UKS Religious Gathering Guidance & Conn. Public Health Executive Orders
On April 10, 2020, the Governor of the State of Connecticut, Ned Lamont (the “Governor”), extended to May 20, 2020, Executive Orders requiring social distancing, restricting gatherings including social, recreational, and religious gatherings, and otherwise providing guidelines for various gatherings and activities. See, Executive Order 7X, Section 3.
The announcement of the Governor’s April extension occurred at or near the beginning of special religious observances such as Passover (April 8-16) and the Easter Season, beginning April 12, 2020. Because the extended distancing orders include a higher threshold for “religious, spiritual or worship gatherings”, as compared with secular gatherings, many have sought greater clarity regarding which gatherings qualify as “recreational” or “social” gatherings of No More Than Five (5) versus the larger “religious”, “spiritual” or “worship” gatherings including Less Than Fifty (50).
During the busy spring wedding season, the distinction between “social” and “religious” gatherings takes on important significance for those businesses and personal clients planning, hosting, or sponsoring various types of social or religious gatherings.
Brief Summary of Size Restrictions:
Social and Recreational versus Religious, Spiritual or Worship Gatherings
On March 10, 2020, the Governor issued declarations of public health and civil preparedness emergencies, declaring a state of emergency throughout the State of Connecticut as a result of the coronavirus disease (“Covid-19”). Almost immediately thereafter, the Governor began issuing Executive Orders (“EO(s)”) mandating restrictions and providing guidance for social and recreational gatherings and, by later extension, for all religious, spiritual or worship gatherings.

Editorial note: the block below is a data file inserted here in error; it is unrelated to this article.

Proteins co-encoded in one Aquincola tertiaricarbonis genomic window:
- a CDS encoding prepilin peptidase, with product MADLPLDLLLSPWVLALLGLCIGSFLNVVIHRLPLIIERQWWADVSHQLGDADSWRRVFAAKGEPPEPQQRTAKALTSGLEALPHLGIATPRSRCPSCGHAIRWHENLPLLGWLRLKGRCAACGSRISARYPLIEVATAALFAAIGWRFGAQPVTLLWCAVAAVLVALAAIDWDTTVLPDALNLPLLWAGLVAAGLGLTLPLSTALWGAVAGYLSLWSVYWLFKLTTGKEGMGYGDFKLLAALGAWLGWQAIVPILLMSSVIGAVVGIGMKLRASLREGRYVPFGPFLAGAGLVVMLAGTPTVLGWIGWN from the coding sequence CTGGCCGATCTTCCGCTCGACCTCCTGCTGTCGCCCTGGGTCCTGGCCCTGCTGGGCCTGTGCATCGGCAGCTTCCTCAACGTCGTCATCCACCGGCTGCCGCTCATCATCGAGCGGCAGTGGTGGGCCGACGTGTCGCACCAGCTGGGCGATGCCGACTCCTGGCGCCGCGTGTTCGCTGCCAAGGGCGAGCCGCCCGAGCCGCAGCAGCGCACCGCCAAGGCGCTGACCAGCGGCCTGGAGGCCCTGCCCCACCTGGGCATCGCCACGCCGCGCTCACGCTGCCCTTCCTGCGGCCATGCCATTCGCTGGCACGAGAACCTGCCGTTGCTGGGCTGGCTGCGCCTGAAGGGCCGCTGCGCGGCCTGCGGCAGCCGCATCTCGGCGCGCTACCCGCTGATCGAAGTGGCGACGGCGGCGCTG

Under EO 7N, all permissible gatherings were limited to no more than fifty attendees, including, for example, a religious wedding ceremony. Of further importance, in connection with such a religious gathering, food and beverage service was also prohibited for on-premises consumption, pursuant to EO 7D. Certain other important precautionary measures have also been required such as the wearing of masks for all present within six feet of one another, pursuant to EO 7BB.
As set forth in greater detail below, the referenced EOs provide significant penalties for failure to comply with the requirements of these public health and civil preparedness measures. However, if strictly adhered to, the Governor’s EOs do allow for religious ceremonies with up to 49 persons in attendance, provided those in attendance, guests, clergy and/or staff, employ reasonable and appropriate distancing measures.
- Religious, Spiritual or Worship Gatherings of Less Than Fifty (50) Persons
With the relevant clarifications discussed below, a Connecticut venue may host a religious, spiritual or worship gathering such as a wedding ceremony with up to forty-nine (49) total participants, including: guests, participants,, photographers, clergy/facilitators, and all venue staff, provided certain conditions are met. Food and beverage consumption, such as that often associated with a traditional “wedding reception” is not permissible.
EO 7N, limits social or recreational gatherings to not more than five (5) people. However, EO 7N also provides an exception that:
“religious, spiritual or worship gatherings shall not be subject to such increased restrictions, and shall instead remain subject to the prohibition on gatherings of 50 or more people, provided that they employ reasonable and appropriate distancing measures.”